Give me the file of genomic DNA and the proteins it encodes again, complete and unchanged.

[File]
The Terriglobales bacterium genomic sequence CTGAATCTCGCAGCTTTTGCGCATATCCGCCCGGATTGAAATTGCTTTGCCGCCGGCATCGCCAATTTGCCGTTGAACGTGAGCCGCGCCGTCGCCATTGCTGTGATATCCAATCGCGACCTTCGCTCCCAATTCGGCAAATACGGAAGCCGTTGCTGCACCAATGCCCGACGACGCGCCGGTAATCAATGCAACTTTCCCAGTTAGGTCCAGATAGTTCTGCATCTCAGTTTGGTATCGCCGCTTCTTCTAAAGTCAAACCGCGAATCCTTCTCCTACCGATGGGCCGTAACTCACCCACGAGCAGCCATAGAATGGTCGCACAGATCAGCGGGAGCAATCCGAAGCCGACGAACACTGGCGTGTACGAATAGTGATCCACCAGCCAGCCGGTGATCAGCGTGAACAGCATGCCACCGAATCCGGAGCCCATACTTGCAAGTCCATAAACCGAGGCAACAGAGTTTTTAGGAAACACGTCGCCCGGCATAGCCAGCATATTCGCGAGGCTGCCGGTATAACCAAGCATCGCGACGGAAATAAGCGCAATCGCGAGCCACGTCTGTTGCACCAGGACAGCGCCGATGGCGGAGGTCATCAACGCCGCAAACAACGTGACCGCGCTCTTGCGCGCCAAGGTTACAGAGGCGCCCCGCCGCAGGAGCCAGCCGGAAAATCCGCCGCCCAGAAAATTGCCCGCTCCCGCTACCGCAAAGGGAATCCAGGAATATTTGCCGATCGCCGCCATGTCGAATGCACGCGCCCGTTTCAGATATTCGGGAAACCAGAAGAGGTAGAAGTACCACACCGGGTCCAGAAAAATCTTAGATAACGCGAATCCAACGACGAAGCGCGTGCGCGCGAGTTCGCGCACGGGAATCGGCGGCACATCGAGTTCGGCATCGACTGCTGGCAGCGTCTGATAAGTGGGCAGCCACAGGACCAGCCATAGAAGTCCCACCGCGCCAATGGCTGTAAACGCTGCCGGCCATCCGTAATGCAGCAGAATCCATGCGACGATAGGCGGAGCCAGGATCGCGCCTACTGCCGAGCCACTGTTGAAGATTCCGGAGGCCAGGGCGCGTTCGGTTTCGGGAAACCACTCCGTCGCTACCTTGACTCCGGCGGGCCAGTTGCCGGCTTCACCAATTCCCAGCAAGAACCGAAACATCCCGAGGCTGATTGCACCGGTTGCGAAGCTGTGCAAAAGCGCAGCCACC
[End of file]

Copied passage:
The Terriglobales bacterium genomic sequence CTGAATCTCGCAGCTTTTGCGCATATCCGCCCGGATTGAAATTGCTTTGCCGCCGGCATCGCCAATTTGCCGTTGAACGTGAGCCGCGCCGTCGCCATTGCTGTGATATCCAATCGCGACCTTCGCTCCCAATTCGGCAAATACGGAAGCCGTTGCTGCACCAATGCCCGACGACGCGCCGGTAATCAATGCAACTTTCCCAGTTAGGTCCAGATAGTTCTGCATCTCAGTTTGGTATCGCCGCTTCTTCTAAAGTCAAACCGCGAATCCTTCTCCTACCGATGGGCCGTAACTCACCCACGAGCAGCCATAGAATGGTCGCACAGATCAGCGGGAGCAATCCGAAGCCGACGAACACTGGCGTGTACGAATAGTGATCCACCAGCCAGCCGGTGATCAGCGTGAACAGCATGCCACCGAATCCGGAGCCCATACTTGCAAGTCCATAAACCGAGGCAACAGAGTTTTTAGGAAACACGTCGCCCGGCATAGCCAGCATATTCGCGAGGCTGCCGGTATAACCAAGCATCGCGACGGAAATAAGCGCAATCGCGAGCCACGTCTGTTGCACCAGGACAGCGCCGATGGCGGAGGTCATCAACGCCGCAAACAACGTGACCGCGCTCTTGCGCGCCAAGGTTACAGAGGCGCCCCGCCGCAGGAGCCAGCCGGAAAATCCGCCGCCCAGAAAATTGCCCGCTCCCGCTACCGCAAAGGGAATCCAGGAATATTTGCCGATCGCCGCCATGTCGAATGCACGCGCCCGTTTCAGATATTCGGGAAACCAGAAGAGGTAGAAGTACCACACCGGGTCCAGAAAAATCTTAGATAACGCGAATCCAACGACGAAGCGCGTGCGCGCGAGTTCGCGCACGGGAATCGGCGGCACATCGAGTTCGGCATCGACTGCTGGCAGCGTCTGATAAGTGGGCAGCCACAGGACCAGCCATAGAAGTCCCACCGCGCCAATGGCTGTAAACGCTGCCGGCCATCCGTAATGCAGCAGAATCCATGCGACGATAGGCGGAGCCAGGATCGCGCCTACTGCCGAGCCACTGTTGAAGATTCCGGAGGCCAGGGCGCGTTCGGTTTCGGGAAACCACTCCGTCGCTACCTTGACTCCGGCGGGCCAGTTGCCGGCTTCACCAATTCCCAGCAAGAACCGAAACATCCCGAGGCTGATTGCACCGGTTGCGAAGCTGTGCAAAAGCGCAGCCACC